TS: That’s exactly right. The thing is, when you have a very small list of ingredients – I am talking about three ingredients in this case – the pressure on each one of those ingredients is vastly increased; they cannot hide. If you were to take a bowl of noodles and simply toss in some butter and cheese, it’ll be delicious, but it’s not going to be that beautiful cohesive sauce. Instead of adding something to that sauce – which was our first impulse – we decided to take a step back and look at the technique to see if we could achieve what we wanted by using muscle and time. And we figured it out.
SS: It’s an assembly issue?
Fettuccine with Butter and Cheese
(Photo: Keller +Keller)
SS: What’s the secret?
TS: Normally when we call to cook pasta, we say to boil it in four quarts or more of salted water. This will cook your pasta to al dente and keep it moving and keep it from sticking. But for this recipe, because we were eventually going to use some of that starchy water to help build our sauce, we needed to be very strict about the amount of water that we use. Adding starchy water to a pasta sauce is not a special idea. People do it all the time because it helps the sauce adhere to the pasta. But in this case, we needed extra starch in the water. We say to be very strict about the amount of water that you use -- just three quarts for a pound of pasta. Once the noodles have cooked, this will give you pasta water that has just the right amount of starch that you need to finish off the dish.
SS: And that water is going to be murky.
TS: It’s going to be murky, ugly, and unappealing, but trust me, it will make the difference.
You’ve cooked your noodles. Then you reserve one cup of this super starchy water and set it aside. Drain the noodles; return them to the pot. Add two cups of parmesan cheese. That is a lot, but go for it! That’s all you’ve got in this thing, so you might as well go for it. That is the sauce.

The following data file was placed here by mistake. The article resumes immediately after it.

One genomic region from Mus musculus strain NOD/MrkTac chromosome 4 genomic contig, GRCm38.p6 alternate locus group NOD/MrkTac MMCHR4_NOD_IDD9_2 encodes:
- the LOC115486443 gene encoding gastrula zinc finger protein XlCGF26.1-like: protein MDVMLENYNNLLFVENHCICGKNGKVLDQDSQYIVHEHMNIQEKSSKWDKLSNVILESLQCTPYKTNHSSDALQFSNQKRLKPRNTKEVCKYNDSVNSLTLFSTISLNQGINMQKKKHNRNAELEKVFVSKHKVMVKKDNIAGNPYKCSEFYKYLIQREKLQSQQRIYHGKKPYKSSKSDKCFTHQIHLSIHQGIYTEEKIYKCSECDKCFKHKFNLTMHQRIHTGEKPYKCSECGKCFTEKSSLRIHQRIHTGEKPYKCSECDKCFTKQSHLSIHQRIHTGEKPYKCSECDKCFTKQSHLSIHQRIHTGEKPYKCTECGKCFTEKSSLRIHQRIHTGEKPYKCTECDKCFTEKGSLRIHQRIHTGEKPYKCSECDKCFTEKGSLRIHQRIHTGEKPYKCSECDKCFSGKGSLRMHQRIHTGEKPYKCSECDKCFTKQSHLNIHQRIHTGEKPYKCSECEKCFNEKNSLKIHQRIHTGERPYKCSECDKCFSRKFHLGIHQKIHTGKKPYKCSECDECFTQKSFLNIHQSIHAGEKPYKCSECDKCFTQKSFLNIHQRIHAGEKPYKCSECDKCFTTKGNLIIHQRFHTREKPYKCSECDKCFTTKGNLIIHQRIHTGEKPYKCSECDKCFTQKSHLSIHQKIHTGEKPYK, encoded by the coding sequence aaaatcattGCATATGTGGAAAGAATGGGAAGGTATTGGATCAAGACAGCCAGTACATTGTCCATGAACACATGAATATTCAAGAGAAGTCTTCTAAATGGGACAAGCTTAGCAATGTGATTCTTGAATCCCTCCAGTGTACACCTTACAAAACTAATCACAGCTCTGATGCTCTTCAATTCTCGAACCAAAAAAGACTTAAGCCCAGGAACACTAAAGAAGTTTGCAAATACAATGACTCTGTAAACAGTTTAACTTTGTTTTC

And you’ve got to get the real stuff. I’m talking about Parmigiano-Reggiano which comes from Italy; it must be imported. If you use a domestic cheese it just won’t work the same. You’ve got the noodles; dump in two cups of great parmesan, five tablespoons of butter that you cut up into little pieces, and a cup of pasta water. Then you start to toss. You toss vigorously for one minute; you really have to go for it, get it moving. Stretch out beforehand, whatever you need to do to not stop tossing. After this one minute, you will think again that all is lost. Because it will look like a total hot mess. Here’s what you do: put the top on the pot and walk away. You must walk away. Do not be tempted to go back into that pot. Sometimes this is the hardest thing about cooking, knowing when to leave something alone. Walk away for exactly one minute. Do whatever you need to do to distract yourself, do a couple of planks or something. And then you come back to the pot, take off the top, toss it for just 30 seconds, and you will have revealed to you a gorgeous, velvety cheese and butter sauce that is so much better than anything you’ve had that has been called Alfredo before.
SS: What a fun thing to do at a dinner party. How dramatic.
Sally Swift is the managing producer and co-creator of The Splendid Table. Before developing the show, she worked in film, video and television, including stints at Twin Cities Public Television, Paisley Park, and Comic Relief with Billy Crystal. She also survived a stint as segment producer on The Jenny Jones Show.